But despite this huge demand, only 67% of IT leaders who have invested in the network over the past two years expressed high confidence in their company’s ability to leverage the power of data insights. And that’s still a third higher (46%) than those who have not been able to invest over the same period—again showing the link between investment and strengthened business ability.
The picture this paints is clear – with so much data to deal with, organizations need help to deliver on its promise and boost these returns. And that relies on investment being channeled into the right network infrastructure – one that modernizes all aspects of network operations, from what data you connect to (people, places, and things), how you do so (from the edge to the cloud), and how you protect it.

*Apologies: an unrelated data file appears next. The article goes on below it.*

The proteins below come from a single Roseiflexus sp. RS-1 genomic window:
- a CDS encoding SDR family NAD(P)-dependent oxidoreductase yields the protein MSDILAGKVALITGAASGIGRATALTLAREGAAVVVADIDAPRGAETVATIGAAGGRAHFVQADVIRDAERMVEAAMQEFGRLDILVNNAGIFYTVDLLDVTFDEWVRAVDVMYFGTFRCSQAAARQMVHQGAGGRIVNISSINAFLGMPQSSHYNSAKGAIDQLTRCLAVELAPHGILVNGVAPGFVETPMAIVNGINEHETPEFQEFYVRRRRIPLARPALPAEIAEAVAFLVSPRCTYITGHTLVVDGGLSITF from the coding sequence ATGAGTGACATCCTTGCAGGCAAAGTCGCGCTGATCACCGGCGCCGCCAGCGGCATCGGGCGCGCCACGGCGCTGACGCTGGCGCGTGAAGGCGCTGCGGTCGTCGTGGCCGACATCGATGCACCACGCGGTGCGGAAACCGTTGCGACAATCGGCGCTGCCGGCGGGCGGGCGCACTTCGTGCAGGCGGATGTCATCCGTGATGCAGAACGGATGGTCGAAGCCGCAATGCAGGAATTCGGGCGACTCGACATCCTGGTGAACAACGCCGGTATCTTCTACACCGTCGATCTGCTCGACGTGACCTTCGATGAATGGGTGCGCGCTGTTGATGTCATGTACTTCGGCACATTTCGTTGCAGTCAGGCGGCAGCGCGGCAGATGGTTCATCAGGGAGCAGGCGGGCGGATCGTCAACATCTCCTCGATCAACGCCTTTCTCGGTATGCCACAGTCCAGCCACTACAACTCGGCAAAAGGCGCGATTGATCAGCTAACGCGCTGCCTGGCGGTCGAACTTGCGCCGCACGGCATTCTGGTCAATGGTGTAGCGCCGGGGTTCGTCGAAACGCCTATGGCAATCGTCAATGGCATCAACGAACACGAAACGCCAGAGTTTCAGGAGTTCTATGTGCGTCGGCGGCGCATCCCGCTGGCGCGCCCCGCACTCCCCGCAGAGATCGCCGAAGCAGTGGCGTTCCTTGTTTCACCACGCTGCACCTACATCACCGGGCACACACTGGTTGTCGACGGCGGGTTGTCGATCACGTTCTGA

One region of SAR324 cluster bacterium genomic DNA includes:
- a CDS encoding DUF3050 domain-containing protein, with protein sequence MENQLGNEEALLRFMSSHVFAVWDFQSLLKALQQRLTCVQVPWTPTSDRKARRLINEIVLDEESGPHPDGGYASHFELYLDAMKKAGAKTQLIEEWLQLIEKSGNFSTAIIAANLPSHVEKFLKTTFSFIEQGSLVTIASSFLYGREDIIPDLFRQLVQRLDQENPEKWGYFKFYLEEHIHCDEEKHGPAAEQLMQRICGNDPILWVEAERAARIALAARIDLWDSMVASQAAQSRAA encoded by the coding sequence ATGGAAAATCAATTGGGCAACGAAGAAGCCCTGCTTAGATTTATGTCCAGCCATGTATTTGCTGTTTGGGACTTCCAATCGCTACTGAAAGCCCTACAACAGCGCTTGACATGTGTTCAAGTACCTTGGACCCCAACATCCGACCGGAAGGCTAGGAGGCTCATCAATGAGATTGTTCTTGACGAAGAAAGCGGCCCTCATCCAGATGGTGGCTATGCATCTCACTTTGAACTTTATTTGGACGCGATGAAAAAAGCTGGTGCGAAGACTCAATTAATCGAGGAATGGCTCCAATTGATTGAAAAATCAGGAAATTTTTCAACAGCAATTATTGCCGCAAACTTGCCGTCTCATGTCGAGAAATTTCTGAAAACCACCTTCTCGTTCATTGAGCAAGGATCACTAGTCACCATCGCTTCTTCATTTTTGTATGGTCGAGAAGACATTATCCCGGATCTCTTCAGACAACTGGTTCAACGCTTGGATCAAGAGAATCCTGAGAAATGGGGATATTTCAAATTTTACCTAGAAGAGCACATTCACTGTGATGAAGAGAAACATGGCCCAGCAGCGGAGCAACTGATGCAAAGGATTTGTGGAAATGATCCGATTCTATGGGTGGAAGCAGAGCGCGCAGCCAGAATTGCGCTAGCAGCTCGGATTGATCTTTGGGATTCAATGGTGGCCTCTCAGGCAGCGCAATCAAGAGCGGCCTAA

Starting different C-suite conversations
Our research shows that there is a lost opportunity for IT leaders to really underscore the importance of a modern network for business outcomes that go beyond digital transformation. This kind of network
can unlock data-driven innovation that cuts costs or reveals new revenue streams. It can also strengthen the employee experience, attracting the right talent pool to move the business forward, while retaining staff for vital stability.
To release this broader transformation potential within their organization, IT leaders need to begin reframing networking discussions. To start talking in terms of business outcomes versus technical specs to highlight that the network is something every C-suite member should care about, understand better—and, crucially, invest in. As our results demonstrate, investment correlates to positive network impact that drives business value. But it must be the right investment—both in level and where it is directed.